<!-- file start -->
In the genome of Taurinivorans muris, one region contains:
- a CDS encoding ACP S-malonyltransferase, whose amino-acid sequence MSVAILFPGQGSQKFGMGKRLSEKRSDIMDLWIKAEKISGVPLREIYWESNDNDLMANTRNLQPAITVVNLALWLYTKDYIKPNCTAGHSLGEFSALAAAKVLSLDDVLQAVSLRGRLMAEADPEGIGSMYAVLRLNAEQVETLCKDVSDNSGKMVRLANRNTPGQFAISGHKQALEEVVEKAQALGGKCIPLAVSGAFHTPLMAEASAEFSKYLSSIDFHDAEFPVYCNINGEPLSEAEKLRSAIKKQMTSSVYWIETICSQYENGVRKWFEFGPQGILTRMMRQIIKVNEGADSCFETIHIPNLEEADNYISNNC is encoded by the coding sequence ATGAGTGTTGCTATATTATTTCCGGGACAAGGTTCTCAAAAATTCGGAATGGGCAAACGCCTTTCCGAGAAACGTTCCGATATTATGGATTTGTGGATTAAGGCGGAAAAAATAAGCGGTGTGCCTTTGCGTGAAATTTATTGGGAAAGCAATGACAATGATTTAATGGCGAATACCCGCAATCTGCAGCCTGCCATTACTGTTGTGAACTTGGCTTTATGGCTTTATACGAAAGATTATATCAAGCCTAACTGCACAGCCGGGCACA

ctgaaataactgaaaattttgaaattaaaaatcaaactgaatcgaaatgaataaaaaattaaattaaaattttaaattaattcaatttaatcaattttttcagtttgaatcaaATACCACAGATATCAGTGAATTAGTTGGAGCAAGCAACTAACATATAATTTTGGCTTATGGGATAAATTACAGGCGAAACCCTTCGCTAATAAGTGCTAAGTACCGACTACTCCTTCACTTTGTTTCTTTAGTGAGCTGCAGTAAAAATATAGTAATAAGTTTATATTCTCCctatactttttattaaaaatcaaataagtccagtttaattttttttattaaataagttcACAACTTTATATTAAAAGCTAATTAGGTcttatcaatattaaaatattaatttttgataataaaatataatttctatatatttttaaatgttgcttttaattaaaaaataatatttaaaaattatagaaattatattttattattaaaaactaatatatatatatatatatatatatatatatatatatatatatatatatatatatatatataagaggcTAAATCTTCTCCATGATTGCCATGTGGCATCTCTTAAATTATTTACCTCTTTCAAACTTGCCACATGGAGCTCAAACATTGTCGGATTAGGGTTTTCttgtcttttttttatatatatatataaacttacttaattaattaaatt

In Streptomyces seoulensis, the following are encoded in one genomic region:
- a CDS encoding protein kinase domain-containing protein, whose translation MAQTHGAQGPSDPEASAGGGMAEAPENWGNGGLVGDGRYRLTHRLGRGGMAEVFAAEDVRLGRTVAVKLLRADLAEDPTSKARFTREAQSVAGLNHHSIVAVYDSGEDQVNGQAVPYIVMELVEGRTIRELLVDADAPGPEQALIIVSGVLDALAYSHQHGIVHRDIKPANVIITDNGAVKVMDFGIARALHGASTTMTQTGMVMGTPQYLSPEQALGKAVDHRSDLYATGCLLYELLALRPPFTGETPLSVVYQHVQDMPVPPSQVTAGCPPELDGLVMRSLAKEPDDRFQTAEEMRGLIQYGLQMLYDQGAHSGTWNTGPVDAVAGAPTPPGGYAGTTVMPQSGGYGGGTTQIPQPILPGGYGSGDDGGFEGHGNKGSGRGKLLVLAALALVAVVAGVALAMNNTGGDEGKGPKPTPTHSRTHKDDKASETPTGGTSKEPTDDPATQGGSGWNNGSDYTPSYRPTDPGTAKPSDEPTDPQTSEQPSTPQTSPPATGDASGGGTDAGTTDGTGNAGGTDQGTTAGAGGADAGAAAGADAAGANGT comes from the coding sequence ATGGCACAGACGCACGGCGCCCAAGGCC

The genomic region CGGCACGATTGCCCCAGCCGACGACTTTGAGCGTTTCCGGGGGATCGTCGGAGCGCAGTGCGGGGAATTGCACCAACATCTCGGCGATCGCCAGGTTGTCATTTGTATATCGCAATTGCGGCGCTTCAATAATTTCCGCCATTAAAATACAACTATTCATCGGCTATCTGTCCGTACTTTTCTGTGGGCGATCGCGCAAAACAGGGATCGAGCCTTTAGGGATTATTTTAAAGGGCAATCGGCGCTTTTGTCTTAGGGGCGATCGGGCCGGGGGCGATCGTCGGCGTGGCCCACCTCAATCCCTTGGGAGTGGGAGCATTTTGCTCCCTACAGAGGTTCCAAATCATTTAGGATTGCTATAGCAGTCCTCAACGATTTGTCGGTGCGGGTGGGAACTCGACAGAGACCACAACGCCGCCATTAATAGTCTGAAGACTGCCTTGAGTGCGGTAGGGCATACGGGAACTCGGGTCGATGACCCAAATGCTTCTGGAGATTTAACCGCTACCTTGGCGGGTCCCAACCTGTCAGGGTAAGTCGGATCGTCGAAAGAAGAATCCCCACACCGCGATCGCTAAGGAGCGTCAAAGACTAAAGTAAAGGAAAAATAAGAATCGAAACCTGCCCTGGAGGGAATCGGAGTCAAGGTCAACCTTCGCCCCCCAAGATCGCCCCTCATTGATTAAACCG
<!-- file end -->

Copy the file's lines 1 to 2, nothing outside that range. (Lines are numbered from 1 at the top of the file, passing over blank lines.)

In the genome of Taurinivorans muris, one region contains:
- a CDS encoding ACP S-malonyltransferase, whose amino-acid sequence MSVAILFPGQGSQKFGMGKRLSEKRSDIMDLWIKAEKISGVPLREIYWESNDNDLMANTRNLQPAITVVNLALWLYTKDYIKPNCTAGHSLGEFSALAAAKVLSLDDVLQAVSLRGRLMAEADPEGIGSMYAVLRLNAEQVETLCKDVSDNSGKMVRLANRNTPGQFAISGHKQALEEVVEKAQALGGKCIPLAVSGAFHTPLMAEASAEFSKYLSSIDFHDAEFPVYCNINGEPLSEAEKLRSAIKKQMTSSVYWIETICSQYENGVRKWFEFGPQGILTRMMRQIIKVNEGADSCFETIHIPNLEEADNYISNNC is encoded by the coding sequence ATGAGTGTTGCTATATTATTTCCGGGACAAGGTTCTCAAAAATTCGGAATGGGCAAACGCCTTTCCGAGAAACGTTCCGATATTATGGATTTGTGGATTAAGGCGGAAAAAATAAGCGGTGTGCCTTTGCGTGAAATTTATTGGGAAAGCAATGACAATGATTTAATGGCGAATACCCGCAATCTGCAGCCTGCCATTACTGTTGTGAACTTGGCTTTATGGCTTTATACGAAAGATTATATCAAGCCTAACTGCACAGCCGGGCACA